Tiger Woods is well within reach of the lead after Thursday's first-round action at the 2013 Masters Tournament.
The four-time Masters champion fired a two-under 70 to place himself just four strokes off the lead occupied by Marc Leishman and Sergio Garcia.
A widely documented statistic that Golf Channel's Kelly Tilghman posted shows the significance of Woods' score:
If history is any indication, the second round should be even more successful for the 37-year-old living legend.
Woods has not won a green jacket since 2005 but seems perfectly on track to get it done this time around. When he romped to a 12-shot victory for his first major triumph in 1997, a then 21-year-old Woods fired a six-under 66 in Round 2.
That feat was matched when Woods won in 2001, and when he successfully defended his title the following year, he shot a 69.
The lone blemish on Woods' scorecard on Thursday was a three-putt bogey on No. 14, but he otherwise hit the ball in all the right spots and showcased his experience in his 19th Masters appearance. Although his day could have been better, Woods certainly can't be too disappointed with how he ultimately finished.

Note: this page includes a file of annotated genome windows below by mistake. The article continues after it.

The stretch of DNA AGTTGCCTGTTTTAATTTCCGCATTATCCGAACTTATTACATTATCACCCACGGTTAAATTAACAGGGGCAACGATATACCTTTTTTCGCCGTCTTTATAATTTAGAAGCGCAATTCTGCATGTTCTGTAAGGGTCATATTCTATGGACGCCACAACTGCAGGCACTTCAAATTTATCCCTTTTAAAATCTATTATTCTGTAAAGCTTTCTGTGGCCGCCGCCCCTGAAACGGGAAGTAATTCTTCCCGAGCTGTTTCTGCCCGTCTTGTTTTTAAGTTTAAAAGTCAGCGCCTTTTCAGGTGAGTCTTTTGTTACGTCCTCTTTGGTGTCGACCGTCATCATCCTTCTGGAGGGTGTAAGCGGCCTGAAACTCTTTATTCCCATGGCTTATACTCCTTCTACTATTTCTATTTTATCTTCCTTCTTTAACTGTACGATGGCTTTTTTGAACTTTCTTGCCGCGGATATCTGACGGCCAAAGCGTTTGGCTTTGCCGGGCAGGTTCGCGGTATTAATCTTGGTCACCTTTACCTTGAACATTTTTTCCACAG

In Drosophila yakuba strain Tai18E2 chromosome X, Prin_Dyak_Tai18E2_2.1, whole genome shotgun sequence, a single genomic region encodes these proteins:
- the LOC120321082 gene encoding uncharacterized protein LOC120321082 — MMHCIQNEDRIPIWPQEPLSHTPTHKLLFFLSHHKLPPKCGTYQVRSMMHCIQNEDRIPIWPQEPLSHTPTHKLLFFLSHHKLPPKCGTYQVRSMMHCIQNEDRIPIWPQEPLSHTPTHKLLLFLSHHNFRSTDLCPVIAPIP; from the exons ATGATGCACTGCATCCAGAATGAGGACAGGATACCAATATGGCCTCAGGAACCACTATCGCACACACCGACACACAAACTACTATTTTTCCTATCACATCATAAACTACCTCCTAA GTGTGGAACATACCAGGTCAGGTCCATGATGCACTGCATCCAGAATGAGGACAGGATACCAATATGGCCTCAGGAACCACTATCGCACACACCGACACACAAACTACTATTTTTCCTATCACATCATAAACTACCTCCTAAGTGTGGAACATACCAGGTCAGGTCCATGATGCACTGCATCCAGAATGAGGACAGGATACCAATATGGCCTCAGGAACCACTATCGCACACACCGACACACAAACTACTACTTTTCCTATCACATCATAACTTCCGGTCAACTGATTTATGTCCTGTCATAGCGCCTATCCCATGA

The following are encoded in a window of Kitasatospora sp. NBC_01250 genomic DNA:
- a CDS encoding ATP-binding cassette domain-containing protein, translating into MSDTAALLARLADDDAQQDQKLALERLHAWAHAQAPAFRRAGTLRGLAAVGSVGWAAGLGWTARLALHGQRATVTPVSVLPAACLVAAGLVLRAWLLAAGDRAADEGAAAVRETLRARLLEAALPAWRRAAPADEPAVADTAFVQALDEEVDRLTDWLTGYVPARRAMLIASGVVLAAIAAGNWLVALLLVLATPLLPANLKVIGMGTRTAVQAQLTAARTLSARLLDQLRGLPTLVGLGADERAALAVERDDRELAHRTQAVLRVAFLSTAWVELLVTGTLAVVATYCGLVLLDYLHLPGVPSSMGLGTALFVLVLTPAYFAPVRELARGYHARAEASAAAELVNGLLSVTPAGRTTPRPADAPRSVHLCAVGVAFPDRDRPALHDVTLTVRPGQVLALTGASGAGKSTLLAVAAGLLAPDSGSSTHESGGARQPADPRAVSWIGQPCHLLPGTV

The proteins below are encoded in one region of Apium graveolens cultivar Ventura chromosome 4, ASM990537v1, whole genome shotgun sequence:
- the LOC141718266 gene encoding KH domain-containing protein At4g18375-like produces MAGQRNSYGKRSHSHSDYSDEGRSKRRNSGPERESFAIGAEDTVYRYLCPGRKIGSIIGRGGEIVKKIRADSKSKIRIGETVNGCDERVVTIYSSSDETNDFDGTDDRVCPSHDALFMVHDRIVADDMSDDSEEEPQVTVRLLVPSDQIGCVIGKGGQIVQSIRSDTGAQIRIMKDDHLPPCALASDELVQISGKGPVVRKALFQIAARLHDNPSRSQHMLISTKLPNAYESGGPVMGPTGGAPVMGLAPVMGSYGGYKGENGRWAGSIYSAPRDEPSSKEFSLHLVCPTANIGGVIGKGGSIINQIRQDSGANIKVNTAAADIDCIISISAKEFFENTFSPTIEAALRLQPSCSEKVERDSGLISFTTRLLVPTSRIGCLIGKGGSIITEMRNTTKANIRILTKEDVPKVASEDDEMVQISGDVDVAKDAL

Woods has never putted better in his entire career, and by maintaining that form more closely than he did over the first 18 holes in today's round, he should find himself even nearer to the top of the leaderboard.
Anything outside of the 60s would be a big surprise considering how well Woods has been playing. He entered Augusta having won three PGA Tour events in 2013, including his last two starts.
A big key moving forward will be how well Woods capitalizes on the par-fives. He has played them in two under thus far, which is a positive indication in light of this fact tweeted by Dan Patrick Show producer Paul Pabst:
Woods plays the longer holes mind-blowingly well, and that will have to continue with big hitters such as Garcia, Dustin Johnson (-5) and Rickie Fowler (-4) sure to keep taking advantage of those opportunities.
The only past Masters winners who stand between Woods and the lead are Trevor Immelman, Fred Couples and Zach Johnson.
Both Immelman and Couples have battled through injury issues and aren't guaranteed to hold up moving forward. Johnson's victory came in 2007, where his plus-one total matched the highest aggregate score in the tournament's storied history.
Woods should be smelling blood and sporting the eye of the tiger on Friday, and his second round should fall somewhere between the prior success he's had at this juncture in the past.
Prediction: Seven birdies, three bogeys and a round of four-under 68.